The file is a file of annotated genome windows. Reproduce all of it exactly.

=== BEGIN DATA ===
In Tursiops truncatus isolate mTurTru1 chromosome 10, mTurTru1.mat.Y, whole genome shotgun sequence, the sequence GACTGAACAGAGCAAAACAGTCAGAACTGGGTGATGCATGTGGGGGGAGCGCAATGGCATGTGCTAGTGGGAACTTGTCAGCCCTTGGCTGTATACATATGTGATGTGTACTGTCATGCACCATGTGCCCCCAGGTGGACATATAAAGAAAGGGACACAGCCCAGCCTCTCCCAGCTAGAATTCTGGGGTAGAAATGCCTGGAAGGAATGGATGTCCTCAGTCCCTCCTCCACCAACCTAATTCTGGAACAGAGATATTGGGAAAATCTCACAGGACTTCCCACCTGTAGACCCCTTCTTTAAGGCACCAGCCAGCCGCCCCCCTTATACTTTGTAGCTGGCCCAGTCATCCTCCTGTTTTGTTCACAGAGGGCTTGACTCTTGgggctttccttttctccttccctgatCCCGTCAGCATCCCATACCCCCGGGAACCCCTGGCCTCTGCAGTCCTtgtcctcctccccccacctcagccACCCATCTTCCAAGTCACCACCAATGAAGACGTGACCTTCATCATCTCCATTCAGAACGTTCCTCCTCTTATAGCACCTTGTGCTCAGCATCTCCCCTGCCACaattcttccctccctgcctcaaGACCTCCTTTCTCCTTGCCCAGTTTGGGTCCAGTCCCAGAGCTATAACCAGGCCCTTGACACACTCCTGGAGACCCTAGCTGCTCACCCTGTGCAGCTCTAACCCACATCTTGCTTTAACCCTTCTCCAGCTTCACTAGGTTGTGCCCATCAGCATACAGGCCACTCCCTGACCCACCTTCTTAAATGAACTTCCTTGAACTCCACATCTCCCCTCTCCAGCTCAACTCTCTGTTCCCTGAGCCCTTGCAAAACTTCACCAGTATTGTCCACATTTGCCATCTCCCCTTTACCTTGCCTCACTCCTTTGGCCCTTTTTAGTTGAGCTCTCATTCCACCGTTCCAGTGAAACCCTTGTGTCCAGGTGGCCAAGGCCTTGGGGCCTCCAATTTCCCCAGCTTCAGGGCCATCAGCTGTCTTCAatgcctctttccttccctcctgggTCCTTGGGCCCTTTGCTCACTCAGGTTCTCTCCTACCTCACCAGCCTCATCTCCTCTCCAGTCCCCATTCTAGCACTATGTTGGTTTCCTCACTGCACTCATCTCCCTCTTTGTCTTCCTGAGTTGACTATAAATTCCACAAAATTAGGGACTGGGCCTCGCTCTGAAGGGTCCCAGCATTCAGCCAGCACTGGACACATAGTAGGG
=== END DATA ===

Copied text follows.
In Tursiops truncatus isolate mTurTru1 chromosome 10, mTurTru1.mat.Y, whole genome shotgun sequence, the sequence GACTGAACAGAGCAAAACAGTCAGAACTGGGTGATGCATGTGGGGGGAGCGCAATGGCATGTGCTAGTGGGAACTTGTCAGCCCTTGGCTGTATACATATGTGATGTGTACTGTCATGCACCATGTGCCCCCAGGTGGACATATAAAGAAAGGGACACAGCCCAGCCTCTCCCAGCTAGAATTCTGGGGTAGAAATGCCTGGAAGGAATGGATGTCCTCAGTCCCTCCTCCACCAACCTAATTCTGGAACAGAGATATTGGGAAAATCTCACAGGACTTCCCACCTGTAGACCCCTTCTTTAAGGCACCAGCCAGCCGCCCCCCTTATACTTTGTAGCTGGCCCAGTCATCCTCCTGTTTTGTTCACAGAGGGCTTGACTCTTGgggctttccttttctccttccctgatCCCGTCAGCATCCCATACCCCCGGGAACCCCTGGCCTCTGCAGTCCTtgtcctcctccccccacctcagccACCCATCTTCCAAGTCACCACCAATGAAGACGTGACCTTCATCATCTCCATTCAGAACGTTCCTCCTCTTATAGCACCTTGTGCTCAGCATCTCCCCTGCCACaattcttccctccctgcctcaaGACCTCCTTTCTCCTTGCCCAGTTTGGGTCCAGTCCCAGAGCTATAACCAGGCCCTTGACACACTCCTGGAGACCCTAGCTGCTCACCCTGTGCAGCTCTAACCCACATCTTGCTTTAACCCTTCTCCAGCTTCACTAGGTTGTGCCCATCAGCATACAGGCCACTCCCTGACCCACCTTCTTAAATGAACTTCCTTGAACTCCACATCTCCCCTCTCCAGCTCAACTCTCTGTTCCCTGAGCCCTTGCAAAACTTCACCAGTATTGTCCACATTTGCCATCTCCCCTTTACCTTGCCTCACTCCTTTGGCCCTTTTTAGTTGAGCTCTCATTCCACCGTTCCAGTGAAACCCTTGTGTCCAGGTGGCCAAGGCCTTGGGGCCTCCAATTTCCCCAGCTTCAGGGCCATCAGCTGTCTTCAatgcctctttccttccctcctgggTCCTTGGGCCCTTTGCTCACTCAGGTTCTCTCCTACCTCACCAGCCTCATCTCCTCTCCAGTCCCCATTCTAGCACTATGTTGGTTTCCTCACTGCACTCATCTCCCTCTTTGTCTTCCTGAGTTGACTATAAATTCCACAAAATTAGGGACTGGGCCTCGCTCTGAAGGGTCCCAGCATTCAGCCAGCACTGGACACATAGTAGGG